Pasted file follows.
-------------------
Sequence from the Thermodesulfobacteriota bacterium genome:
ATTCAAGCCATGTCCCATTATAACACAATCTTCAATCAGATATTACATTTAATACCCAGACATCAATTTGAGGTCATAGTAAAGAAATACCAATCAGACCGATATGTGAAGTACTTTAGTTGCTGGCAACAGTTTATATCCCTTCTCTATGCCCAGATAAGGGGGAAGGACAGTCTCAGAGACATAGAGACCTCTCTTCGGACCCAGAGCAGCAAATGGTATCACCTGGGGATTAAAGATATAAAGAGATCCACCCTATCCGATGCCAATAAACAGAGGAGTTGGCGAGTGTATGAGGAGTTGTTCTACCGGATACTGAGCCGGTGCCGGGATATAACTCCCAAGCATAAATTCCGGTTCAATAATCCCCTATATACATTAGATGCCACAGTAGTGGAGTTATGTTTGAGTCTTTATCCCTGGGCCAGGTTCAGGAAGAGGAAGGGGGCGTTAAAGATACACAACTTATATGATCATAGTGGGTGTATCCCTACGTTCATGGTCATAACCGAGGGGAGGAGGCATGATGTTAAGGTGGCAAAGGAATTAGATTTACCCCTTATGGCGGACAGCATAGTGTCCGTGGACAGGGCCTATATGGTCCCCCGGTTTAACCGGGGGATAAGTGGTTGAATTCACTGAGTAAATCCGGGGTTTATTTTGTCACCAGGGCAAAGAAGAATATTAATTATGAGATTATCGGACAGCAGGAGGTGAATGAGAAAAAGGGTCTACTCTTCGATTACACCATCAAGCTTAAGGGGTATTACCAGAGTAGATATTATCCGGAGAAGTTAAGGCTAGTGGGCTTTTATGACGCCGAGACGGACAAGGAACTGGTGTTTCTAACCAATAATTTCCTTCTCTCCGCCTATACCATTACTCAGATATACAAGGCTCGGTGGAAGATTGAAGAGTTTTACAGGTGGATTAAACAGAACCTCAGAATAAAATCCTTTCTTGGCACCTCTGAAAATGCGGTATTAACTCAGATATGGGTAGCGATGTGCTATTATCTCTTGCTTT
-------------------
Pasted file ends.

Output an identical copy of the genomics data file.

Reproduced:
Sequence from the Thermodesulfobacteriota bacterium genome:
ATTCAAGCCATGTCCCATTATAACACAATCTTCAATCAGATATTACATTTAATACCCAGACATCAATTTGAGGTCATAGTAAAGAAATACCAATCAGACCGATATGTGAAGTACTTTAGTTGCTGGCAACAGTTTATATCCCTTCTCTATGCCCAGATAAGGGGGAAGGACAGTCTCAGAGACATAGAGACCTCTCTTCGGACCCAGAGCAGCAAATGGTATCACCTGGGGATTAAAGATATAAAGAGATCCACCCTATCCGATGCCAATAAACAGAGGAGTTGGCGAGTGTATGAGGAGTTGTTCTACCGGATACTGAGCCGGTGCCGGGATATAACTCCCAAGCATAAATTCCGGTTCAATAATCCCCTATATACATTAGATGCCACAGTAGTGGAGTTATGTTTGAGTCTTTATCCCTGGGCCAGGTTCAGGAAGAGGAAGGGGGCGTTAAAGATACACAACTTATATGATCATAGTGGGTGTATCCCTACGTTCATGGTCATAACCGAGGGGAGGAGGCATGATGTTAAGGTGGCAAAGGAATTAGATTTACCCCTTATGGCGGACAGCATAGTGTCCGTGGACAGGGCCTATATGGTCCCCCGGTTTAACCGGGGGATAAGTGGTTGAATTCACTGAGTAAATCCGGGGTTTATTTTGTCACCAGGGCAAAGAAGAATATTAATTATGAGATTATCGGACAGCAGGAGGTGAATGAGAAAAAGGGTCTACTCTTCGATTACACCATCAAGCTTAAGGGGTATTACCAGAGTAGATATTATCCGGAGAAGTTAAGGCTAGTGGGCTTTTATGACGCCGAGACGGACAAGGAACTGGTGTTTCTAACCAATAATTTCCTTCTCTCCGCCTATACCATTACTCAGATATACAAGGCTCGGTGGAAGATTGAAGAGTTTTACAGGTGGATTAAACAGAACCTCAGAATAAAATCCTTTCTTGGCACCTCTGAAAATGCGGTATTAACTCAGATATGGGTAGCGATGTGCTATTATCTCTTGCTTT